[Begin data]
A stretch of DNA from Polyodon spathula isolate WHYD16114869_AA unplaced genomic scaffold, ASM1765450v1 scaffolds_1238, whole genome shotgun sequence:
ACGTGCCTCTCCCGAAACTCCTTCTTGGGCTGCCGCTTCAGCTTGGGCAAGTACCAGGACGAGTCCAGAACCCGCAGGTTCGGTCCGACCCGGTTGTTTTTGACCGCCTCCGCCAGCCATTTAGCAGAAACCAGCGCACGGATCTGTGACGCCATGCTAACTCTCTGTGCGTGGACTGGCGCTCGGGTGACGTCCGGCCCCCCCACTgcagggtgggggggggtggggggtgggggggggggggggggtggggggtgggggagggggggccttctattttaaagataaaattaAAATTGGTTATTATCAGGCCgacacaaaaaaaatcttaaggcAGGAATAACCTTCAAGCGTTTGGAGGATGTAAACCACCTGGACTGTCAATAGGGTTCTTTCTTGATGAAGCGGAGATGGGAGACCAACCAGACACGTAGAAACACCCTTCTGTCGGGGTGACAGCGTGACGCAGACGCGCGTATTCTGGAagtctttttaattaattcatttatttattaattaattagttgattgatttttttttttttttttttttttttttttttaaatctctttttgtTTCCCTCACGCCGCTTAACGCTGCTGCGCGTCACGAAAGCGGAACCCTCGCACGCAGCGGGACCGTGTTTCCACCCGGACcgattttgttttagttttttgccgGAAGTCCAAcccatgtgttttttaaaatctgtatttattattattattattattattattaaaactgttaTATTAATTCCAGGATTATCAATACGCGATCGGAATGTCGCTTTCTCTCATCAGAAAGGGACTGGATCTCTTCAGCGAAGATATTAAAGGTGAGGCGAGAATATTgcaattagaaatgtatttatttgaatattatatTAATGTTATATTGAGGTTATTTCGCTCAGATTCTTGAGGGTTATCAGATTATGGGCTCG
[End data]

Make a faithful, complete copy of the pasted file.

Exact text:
A stretch of DNA from Polyodon spathula isolate WHYD16114869_AA unplaced genomic scaffold, ASM1765450v1 scaffolds_1238, whole genome shotgun sequence:
ACGTGCCTCTCCCGAAACTCCTTCTTGGGCTGCCGCTTCAGCTTGGGCAAGTACCAGGACGAGTCCAGAACCCGCAGGTTCGGTCCGACCCGGTTGTTTTTGACCGCCTCCGCCAGCCATTTAGCAGAAACCAGCGCACGGATCTGTGACGCCATGCTAACTCTCTGTGCGTGGACTGGCGCTCGGGTGACGTCCGGCCCCCCCACTgcagggtgggggggggtggggggtgggggggggggggggggtggggggtgggggagggggggccttctattttaaagataaaattaAAATTGGTTATTATCAGGCCgacacaaaaaaaatcttaaggcAGGAATAACCTTCAAGCGTTTGGAGGATGTAAACCACCTGGACTGTCAATAGGGTTCTTTCTTGATGAAGCGGAGATGGGAGACCAACCAGACACGTAGAAACACCCTTCTGTCGGGGTGACAGCGTGACGCAGACGCGCGTATTCTGGAagtctttttaattaattcatttatttattaattaattagttgattgatttttttttttttttttttttttttttttttaaatctctttttgtTTCCCTCACGCCGCTTAACGCTGCTGCGCGTCACGAAAGCGGAACCCTCGCACGCAGCGGGACCGTGTTTCCACCCGGACcgattttgttttagttttttgccgGAAGTCCAAcccatgtgttttttaaaatctgtatttattattattattattattattattaaaactgttaTATTAATTCCAGGATTATCAATACGCGATCGGAATGTCGCTTTCTCTCATCAGAAAGGGACTGGATCTCTTCAGCGAAGATATTAAAGGTGAGGCGAGAATATTgcaattagaaatgtatttatttgaatattatatTAATGTTATATTGAGGTTATTTCGCTCAGATTCTTGAGGGTTATCAGATTATGGGCTCG